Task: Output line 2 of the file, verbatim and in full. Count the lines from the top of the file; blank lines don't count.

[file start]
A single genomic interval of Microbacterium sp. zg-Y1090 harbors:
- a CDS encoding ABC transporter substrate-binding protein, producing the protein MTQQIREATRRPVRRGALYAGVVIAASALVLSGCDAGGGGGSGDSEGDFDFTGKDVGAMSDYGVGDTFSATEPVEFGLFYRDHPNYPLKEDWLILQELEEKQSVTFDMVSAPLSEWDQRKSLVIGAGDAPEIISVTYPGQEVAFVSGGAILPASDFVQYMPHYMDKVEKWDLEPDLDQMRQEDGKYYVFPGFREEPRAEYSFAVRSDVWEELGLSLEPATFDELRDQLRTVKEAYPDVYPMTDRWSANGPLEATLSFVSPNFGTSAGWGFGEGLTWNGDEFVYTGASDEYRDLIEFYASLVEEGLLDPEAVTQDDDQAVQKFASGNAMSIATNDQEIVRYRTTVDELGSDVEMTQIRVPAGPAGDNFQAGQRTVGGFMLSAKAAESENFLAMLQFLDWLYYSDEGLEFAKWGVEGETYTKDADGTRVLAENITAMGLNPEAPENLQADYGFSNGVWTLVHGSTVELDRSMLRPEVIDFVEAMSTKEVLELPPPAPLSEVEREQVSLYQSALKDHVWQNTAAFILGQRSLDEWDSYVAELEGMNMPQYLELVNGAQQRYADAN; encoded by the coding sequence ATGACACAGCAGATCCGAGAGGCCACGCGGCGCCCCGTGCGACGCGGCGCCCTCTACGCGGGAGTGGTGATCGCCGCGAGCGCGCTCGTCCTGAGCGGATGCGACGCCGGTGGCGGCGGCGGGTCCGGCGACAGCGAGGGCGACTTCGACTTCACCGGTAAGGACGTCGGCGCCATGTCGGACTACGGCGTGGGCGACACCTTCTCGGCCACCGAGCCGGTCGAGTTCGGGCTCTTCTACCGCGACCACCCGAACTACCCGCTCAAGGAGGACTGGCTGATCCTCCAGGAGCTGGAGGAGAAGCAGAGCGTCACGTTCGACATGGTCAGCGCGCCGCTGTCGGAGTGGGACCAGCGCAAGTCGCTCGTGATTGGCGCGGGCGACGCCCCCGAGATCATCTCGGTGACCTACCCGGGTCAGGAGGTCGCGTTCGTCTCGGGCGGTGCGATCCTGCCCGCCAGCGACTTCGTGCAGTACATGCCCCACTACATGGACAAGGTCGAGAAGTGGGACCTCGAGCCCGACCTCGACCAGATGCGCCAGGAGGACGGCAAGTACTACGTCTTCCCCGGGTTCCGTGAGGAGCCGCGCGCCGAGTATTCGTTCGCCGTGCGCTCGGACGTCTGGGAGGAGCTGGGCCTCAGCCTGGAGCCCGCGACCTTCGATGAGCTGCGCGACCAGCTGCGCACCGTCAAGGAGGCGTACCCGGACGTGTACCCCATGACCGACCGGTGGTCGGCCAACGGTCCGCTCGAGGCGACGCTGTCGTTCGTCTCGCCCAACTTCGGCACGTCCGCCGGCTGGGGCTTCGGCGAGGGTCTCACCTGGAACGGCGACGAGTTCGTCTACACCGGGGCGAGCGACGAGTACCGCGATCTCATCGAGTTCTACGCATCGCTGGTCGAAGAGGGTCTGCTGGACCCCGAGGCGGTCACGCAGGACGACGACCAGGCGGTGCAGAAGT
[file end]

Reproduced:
- a CDS encoding ABC transporter substrate-binding protein, producing the protein MTQQIREATRRPVRRGALYAGVVIAASALVLSGCDAGGGGGSGDSEGDFDFTGKDVGAMSDYGVGDTFSATEPVEFGLFYRDHPNYPLKEDWLILQELEEKQSVTFDMVSAPLSEWDQRKSLVIGAGDAPEIISVTYPGQEVAFVSGGAILPASDFVQYMPHYMDKVEKWDLEPDLDQMRQEDGKYYVFPGFREEPRAEYSFAVRSDVWEELGLSLEPATFDELRDQLRTVKEAYPDVYPMTDRWSANGPLEATLSFVSPNFGTSAGWGFGEGLTWNGDEFVYTGASDEYRDLIEFYASLVEEGLLDPEAVTQDDDQAVQKFASGNAMSIATNDQEIVRYRTTVDELGSDVEMTQIRVPAGPAGDNFQAGQRTVGGFMLSAKAAESENFLAMLQFLDWLYYSDEGLEFAKWGVEGETYTKDADGTRVLAENITAMGLNPEAPENLQADYGFSNGVWTLVHGSTVELDRSMLRPEVIDFVEAMSTKEVLELPPPAPLSEVEREQVSLYQSALKDHVWQNTAAFILGQRSLDEWDSYVAELEGMNMPQYLELVNGAQQRYADAN; encoded by the coding sequence ATGACACAGCAGATCCGAGAGGCCACGCGGCGCCCCGTGCGACGCGGCGCCCTCTACGCGGGAGTGGTGATCGCCGCGAGCGCGCTCGTCCTGAGCGGATGCGACGCCGGTGGCGGCGGCGGGTCCGGCGACAGCGAGGGCGACTTCGACTTCACCGGTAAGGACGTCGGCGCCATGTCGGACTACGGCGTGGGCGACACCTTCTCGGCCACCGAGCCGGTCGAGTTCGGGCTCTTCTACCGCGACCACCCGAACTACCCGCTCAAGGAGGACTGGCTGATCCTCCAGGAGCTGGAGGAGAAGCAGAGCGTCACGTTCGACATGGTCAGCGCGCCGCTGTCGGAGTGGGACCAGCGCAAGTCGCTCGTGATTGGCGCGGGCGACGCCCCCGAGATCATCTCGGTGACCTACCCGGGTCAGGAGGTCGCGTTCGTCTCGGGCGGTGCGATCCTGCCCGCCAGCGACTTCGTGCAGTACATGCCCCACTACATGGACAAGGTCGAGAAGTGGGACCTCGAGCCCGACCTCGACCAGATGCGCCAGGAGGACGGCAAGTACTACGTCTTCCCCGGGTTCCGTGAGGAGCCGCGCGCCGAGTATTCGTTCGCCGTGCGCTCGGACGTCTGGGAGGAGCTGGGCCTCAGCCTGGAGCCCGCGACCTTCGATGAGCTGCGCGACCAGCTGCGCACCGTCAAGGAGGCGTACCCGGACGTGTACCCCATGACCGACCGGTGGTCGGCCAACGGTCCGCTCGAGGCGACGCTGTCGTTCGTCTCGCCCAACTTCGGCACGTCCGCCGGCTGGGGCTTCGGCGAGGGTCTCACCTGGAACGGCGACGAGTTCGTCTACACCGGGGCGAGCGACGAGTACCGCGATCTCATCGAGTTCTACGCATCGCTGGTCGAAGAGGGTCTGCTGGACCCCGAGGCGGTCACGCAGGACGACGACCAGGCGGTGCAGAAGT